I am in Marsfield, near Sydney, Australia for the Astroinformatics 2013 meeting, hosted by CSIRO. This annual meeting discusses advances in data processing, manipulation and management – crucial topics in modern astronomy given the acceleration in the growth of data sets. You can see the agenda here, presentations will I understand be posted through the week, and you can follow on Twitter with the hashtag #astroinfo. The meeting is being broadcast on YouTube at http://www.youtube.com/watch?v=rdX21nVaMoI.
Brian Schmidt began proceedings with a talk on “Discovering the Unexpected in large surveys.” He emphasized the need for broad exploration – that is, the need to provide unique datasets, supported by an invested community, that enable discovery and research. He cited the Sloan Digital Sky Survey, with 5,600 published papers, as a prime example of this. He also emphasized the need for building scalable, toolkits shared with astronomers who can plug them together to accelerate their research.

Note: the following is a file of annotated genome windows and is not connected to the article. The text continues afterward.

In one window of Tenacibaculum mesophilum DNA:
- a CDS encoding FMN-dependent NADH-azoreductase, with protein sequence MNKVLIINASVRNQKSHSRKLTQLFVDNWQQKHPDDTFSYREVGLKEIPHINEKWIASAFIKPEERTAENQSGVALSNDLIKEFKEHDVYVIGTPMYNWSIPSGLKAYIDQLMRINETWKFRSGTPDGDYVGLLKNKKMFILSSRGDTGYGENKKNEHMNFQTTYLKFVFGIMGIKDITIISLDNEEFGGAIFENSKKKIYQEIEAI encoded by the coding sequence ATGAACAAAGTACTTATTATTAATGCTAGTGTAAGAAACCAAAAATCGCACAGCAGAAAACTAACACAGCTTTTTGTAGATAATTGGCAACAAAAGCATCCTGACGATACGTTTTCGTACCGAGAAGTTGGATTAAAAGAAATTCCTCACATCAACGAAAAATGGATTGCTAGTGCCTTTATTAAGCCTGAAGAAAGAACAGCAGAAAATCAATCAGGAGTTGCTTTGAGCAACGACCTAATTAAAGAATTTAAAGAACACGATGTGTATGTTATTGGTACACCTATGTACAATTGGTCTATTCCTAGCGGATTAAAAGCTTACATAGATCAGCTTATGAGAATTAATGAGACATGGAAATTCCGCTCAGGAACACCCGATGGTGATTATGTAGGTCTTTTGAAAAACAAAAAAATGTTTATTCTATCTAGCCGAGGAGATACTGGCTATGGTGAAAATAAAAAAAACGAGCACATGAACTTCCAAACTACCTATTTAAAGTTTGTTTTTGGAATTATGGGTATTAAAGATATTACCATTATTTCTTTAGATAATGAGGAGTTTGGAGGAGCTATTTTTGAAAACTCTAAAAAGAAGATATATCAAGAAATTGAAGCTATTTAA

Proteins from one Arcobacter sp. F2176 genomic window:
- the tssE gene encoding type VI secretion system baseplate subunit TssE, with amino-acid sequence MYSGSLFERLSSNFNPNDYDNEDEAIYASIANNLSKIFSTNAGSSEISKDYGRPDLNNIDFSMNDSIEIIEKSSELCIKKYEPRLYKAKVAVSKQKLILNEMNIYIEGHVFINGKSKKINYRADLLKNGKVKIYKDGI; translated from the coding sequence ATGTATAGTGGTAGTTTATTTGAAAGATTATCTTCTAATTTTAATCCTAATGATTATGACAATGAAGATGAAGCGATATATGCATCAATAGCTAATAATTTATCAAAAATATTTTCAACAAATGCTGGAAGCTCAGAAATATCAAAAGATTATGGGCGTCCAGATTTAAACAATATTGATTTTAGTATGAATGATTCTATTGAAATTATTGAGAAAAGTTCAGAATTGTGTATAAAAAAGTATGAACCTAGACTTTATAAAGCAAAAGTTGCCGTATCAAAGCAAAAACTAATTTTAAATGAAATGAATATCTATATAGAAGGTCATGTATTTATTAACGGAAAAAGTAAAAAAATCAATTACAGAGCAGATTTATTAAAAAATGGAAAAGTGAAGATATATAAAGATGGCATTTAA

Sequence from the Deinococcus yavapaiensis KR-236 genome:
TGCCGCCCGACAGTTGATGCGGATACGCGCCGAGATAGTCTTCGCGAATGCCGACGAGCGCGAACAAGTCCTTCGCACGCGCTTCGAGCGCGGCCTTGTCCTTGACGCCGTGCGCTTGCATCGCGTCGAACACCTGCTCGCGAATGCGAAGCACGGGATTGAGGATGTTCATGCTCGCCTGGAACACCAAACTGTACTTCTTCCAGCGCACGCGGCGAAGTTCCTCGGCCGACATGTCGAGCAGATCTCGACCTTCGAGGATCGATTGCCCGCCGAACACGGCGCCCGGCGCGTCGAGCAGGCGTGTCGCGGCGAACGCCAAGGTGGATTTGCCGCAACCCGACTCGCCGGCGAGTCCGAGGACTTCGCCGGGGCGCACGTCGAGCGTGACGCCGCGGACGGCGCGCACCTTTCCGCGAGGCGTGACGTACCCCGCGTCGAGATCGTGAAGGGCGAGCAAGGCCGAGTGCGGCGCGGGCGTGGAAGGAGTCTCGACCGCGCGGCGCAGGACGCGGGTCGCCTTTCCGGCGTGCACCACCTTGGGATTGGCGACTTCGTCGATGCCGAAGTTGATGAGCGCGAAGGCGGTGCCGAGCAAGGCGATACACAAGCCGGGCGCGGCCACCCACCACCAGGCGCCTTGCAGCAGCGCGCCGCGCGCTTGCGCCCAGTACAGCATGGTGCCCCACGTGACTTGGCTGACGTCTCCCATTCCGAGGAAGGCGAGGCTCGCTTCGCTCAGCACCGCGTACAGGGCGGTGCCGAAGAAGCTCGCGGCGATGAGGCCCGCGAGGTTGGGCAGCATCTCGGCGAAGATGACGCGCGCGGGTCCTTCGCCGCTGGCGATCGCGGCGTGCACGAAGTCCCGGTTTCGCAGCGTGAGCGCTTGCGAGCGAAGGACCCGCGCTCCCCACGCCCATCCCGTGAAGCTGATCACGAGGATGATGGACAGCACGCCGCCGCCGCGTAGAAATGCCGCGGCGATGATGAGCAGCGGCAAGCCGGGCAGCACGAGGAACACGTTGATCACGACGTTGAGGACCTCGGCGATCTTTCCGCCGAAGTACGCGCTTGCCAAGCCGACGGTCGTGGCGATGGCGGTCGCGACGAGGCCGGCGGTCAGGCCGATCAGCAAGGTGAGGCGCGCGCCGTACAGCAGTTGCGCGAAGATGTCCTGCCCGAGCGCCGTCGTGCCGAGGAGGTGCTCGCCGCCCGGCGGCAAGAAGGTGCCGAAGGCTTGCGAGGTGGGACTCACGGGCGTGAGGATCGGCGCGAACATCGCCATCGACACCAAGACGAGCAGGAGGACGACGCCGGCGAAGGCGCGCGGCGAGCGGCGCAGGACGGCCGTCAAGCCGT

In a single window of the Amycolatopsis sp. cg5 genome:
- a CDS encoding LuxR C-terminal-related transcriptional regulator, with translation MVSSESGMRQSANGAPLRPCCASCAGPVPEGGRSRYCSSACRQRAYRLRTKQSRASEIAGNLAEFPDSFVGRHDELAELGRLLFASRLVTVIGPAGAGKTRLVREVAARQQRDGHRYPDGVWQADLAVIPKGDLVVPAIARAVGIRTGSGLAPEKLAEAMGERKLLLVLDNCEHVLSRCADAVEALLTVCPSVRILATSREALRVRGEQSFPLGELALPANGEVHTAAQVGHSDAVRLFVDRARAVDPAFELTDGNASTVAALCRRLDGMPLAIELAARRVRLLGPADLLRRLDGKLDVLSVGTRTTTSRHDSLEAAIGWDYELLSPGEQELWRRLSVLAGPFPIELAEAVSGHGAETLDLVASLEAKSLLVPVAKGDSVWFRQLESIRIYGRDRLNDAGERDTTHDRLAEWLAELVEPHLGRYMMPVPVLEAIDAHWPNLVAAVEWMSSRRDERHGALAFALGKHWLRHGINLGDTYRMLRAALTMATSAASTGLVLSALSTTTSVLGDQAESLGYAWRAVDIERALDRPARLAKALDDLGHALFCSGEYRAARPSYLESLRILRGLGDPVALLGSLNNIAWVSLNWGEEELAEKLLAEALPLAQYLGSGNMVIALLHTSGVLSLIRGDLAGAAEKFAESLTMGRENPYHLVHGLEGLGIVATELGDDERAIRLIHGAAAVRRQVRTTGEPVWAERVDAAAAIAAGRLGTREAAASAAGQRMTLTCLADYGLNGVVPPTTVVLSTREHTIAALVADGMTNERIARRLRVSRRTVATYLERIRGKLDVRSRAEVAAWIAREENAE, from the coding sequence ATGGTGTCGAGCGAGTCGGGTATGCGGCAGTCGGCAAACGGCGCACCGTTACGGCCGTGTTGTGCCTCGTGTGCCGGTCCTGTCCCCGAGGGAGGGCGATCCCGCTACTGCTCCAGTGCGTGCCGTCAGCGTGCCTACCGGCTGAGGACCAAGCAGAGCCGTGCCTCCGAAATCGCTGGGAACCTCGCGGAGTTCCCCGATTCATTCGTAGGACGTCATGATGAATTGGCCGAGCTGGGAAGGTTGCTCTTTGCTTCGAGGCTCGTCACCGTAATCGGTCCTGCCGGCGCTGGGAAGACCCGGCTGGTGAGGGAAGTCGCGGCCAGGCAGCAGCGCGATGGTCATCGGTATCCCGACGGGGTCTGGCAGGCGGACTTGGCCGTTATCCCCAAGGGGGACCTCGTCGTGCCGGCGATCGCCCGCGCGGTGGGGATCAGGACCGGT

Among other topics, Tony Hey (Microsoft) gave a brief, fascinating history of Open Access publishing, and about the growth in size and complexity of data and the need for specialists in managing, analyzing and curating them (“Data Scientists”). He described how data are properly characterized by volume, variety and velocity rather than simply by volume (“Big Data.’).
Thijs van der Hulst spoke about “TARGET: spinning off from astronomy,” a project for combining information from multiple astronomy databases in the Netherlands that is finding applicability in other fields, such as medicine.
Vanessa Moss and Aidan Hotan spoke about arXiver , a service for presenting an easy to read digest of the content of papers in astro-ph. The digest includes the abstract, and three figures selected for inclusion according to Fourier transform techniques.